Wednesday, August 18, 2010

Who Could Ask For More

Just a quick update from the most recent blood tests. First the minor (hopefully) bad news. My liver enzyme counts are still elevated meaning my liver is not functioning at 100%. I'm still hoping that's normal reaction to the SIR Spheres. More importantly though, my CEA count came down further. It's now at 20.7. It was at 58.4 when we started with the FOLFOX regimen and has been coming down steadily since, indicating a good response to the treatment. To top it off, I've been tolerating the poison very well. What more can you ask for from a chemo treatment? Now I'll get an extra week off from treatment. Next week I'll be walking my daughter Heather down the aisle. Life doesn't get any better than that. Carry on. ----------------------------------

Wednesday, August 11, 2010

Esophageal Exhaustion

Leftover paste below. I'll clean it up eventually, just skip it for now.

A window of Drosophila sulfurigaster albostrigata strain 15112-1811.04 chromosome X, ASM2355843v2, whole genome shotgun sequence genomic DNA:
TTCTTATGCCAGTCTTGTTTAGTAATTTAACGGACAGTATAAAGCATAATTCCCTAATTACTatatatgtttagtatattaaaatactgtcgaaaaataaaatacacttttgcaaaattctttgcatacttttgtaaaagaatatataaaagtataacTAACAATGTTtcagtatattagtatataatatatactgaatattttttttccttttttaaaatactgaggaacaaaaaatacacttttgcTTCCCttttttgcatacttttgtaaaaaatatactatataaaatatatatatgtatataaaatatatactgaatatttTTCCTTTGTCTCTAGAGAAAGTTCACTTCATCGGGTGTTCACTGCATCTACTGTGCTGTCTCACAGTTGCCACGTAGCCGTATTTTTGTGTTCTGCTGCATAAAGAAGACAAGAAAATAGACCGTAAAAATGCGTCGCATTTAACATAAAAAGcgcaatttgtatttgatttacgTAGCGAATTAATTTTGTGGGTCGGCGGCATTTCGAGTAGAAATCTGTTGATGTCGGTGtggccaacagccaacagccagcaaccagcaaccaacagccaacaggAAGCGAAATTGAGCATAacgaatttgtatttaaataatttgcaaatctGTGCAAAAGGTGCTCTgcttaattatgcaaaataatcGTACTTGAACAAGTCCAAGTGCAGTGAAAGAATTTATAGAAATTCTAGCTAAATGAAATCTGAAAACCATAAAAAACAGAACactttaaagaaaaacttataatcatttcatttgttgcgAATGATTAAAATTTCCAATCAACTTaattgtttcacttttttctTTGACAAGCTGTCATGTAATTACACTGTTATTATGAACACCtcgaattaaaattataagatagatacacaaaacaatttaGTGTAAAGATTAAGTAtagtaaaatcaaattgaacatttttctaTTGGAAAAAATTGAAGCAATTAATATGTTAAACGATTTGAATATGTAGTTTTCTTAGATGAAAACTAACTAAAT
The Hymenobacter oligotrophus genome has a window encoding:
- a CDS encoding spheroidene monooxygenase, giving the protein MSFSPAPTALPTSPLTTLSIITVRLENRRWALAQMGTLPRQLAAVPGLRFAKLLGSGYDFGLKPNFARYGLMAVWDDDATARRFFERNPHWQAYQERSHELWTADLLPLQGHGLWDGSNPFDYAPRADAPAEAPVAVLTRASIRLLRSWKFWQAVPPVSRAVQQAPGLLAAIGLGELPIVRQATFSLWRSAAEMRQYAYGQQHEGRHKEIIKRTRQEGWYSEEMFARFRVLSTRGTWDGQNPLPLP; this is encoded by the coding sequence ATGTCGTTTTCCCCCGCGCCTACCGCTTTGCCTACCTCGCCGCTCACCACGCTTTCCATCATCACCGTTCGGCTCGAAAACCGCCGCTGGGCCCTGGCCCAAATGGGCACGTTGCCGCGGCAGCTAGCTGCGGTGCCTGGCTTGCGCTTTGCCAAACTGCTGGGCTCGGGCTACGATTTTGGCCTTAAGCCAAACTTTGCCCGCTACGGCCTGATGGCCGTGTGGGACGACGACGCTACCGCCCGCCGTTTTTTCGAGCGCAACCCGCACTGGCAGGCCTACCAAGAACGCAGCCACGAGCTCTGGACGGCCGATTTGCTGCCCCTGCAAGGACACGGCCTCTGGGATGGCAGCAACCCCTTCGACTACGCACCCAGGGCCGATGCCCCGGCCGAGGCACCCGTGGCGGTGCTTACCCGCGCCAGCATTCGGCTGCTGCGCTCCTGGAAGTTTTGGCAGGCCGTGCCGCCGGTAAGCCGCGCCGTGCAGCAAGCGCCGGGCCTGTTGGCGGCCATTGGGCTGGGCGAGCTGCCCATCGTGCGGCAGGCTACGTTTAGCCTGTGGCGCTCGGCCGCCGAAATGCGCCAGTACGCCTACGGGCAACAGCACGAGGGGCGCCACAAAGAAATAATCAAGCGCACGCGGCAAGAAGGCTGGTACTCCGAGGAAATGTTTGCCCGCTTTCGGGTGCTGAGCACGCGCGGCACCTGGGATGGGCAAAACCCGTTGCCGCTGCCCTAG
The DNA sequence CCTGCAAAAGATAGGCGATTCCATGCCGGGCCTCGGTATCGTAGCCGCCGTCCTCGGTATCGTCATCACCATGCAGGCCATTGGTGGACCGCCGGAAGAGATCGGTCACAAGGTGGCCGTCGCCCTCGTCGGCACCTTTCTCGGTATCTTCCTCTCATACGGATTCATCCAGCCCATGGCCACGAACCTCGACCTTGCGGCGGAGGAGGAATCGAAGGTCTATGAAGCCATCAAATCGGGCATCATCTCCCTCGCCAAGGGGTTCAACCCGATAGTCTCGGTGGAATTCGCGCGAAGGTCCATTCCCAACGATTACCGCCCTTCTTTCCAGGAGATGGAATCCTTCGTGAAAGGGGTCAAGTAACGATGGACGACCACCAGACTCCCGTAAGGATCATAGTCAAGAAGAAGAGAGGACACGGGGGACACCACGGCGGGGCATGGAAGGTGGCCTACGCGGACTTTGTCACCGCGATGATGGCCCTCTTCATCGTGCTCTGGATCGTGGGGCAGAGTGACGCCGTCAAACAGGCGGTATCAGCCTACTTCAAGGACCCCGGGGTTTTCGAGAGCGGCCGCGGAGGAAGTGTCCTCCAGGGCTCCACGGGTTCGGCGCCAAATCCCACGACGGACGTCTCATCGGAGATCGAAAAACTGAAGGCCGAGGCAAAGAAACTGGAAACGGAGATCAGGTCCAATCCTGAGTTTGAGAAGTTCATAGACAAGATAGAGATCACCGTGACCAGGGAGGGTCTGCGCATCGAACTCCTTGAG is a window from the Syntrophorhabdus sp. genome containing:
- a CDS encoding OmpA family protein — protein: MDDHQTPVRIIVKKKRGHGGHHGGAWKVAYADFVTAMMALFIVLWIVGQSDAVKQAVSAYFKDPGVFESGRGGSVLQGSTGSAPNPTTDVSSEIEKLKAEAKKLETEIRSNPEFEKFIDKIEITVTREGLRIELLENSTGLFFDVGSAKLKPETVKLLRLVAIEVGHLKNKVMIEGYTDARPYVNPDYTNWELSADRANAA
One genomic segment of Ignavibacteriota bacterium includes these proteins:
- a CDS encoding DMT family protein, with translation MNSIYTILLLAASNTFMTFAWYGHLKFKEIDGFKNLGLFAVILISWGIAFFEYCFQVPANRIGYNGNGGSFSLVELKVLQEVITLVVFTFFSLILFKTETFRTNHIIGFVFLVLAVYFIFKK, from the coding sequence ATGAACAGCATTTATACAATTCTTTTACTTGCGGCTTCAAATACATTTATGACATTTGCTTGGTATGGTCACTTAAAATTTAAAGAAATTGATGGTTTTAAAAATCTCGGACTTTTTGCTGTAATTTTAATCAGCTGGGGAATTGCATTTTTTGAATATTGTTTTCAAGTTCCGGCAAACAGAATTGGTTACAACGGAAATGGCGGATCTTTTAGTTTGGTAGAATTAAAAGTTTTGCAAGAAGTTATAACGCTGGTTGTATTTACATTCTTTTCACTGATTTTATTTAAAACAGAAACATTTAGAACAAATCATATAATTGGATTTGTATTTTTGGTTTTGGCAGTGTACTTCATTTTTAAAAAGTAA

There seems to be a condition that is prevalent if not universal among esophageal cancer patients. All seem to suffer from weakness, loss of stamina and reduced energy. Personally, I can’t do more than about 15 minutes of anything physical without needing a ten or fifteen minute break. I can’t even stand for too long without having to sit down. In my case, and with all the patients who are on chemo, I think it’s the effect of the chemo. It’s not only an immediate side effect, but a cumulative one. It seems to get worse the longer one is on chemo. If a patient is not a surgical candidate chemo is usually never ending other than periodic breaks. But there are patients who have had an esophagectomy and are no longer on chemo. Many have been off it for a long time and still do not have the energy they once did. Recently I discussed this with Paul Hamell, a patient I met who has had the surgery and has been cancer free for more than two years. He experiences shortness of breath and lack of energy when he does certain things. He pointed out that when part of the esophagus is removed, the stomach is pulled up to be reattached to the remaining part of the esophagus. This puts the stomach in the chest, occupying space that is normally exclusive to the heart and lungs. This has a crowding effect that makes it more difficult for the heart and lungs to expand thereby causing the symptoms described. So when it comes to energy and stamina it seems you are damned if you do and damned if you don’t have the surgery. I’ve learned to live with it. In fact it does have it’s benefits. Did you ever engage in a physical workout and reach a point of exhaustion but felt really good afterwards? I can do that in ten minutes! I have another round of chemo next week and then two weeks off from it. During the first off week I’ll be walking my daughter Heather down the aisle. I’m really looking forward to it but I think I’ll end up crying. During the second week I’m scheduled for a PET scan. Not only will it provide the normal information about how effective the treatments are but it will be the first measure of how successful the SIR Sphere treatment was. Speaking of PET scans, I recently started following the blog of Becky LaSalle. Her husband Rob was diagnosed last December with stage 4 small cell cancer at the GE (gastroesophageal) junction. The junction is where my cancer originated but small cell is a very unusual type for that location. In April it was discovered that he also has adenocarcinoma of the esophagus. Adenocarcinoma is the type that I have. It’s highly unusual to have two primary types of cancer in the esophagus. Rob is scheduled for a PET scan next week to see how effective his treatments have been. Please pray for him. He’s fighting a double battle. Carry on. ------------------------------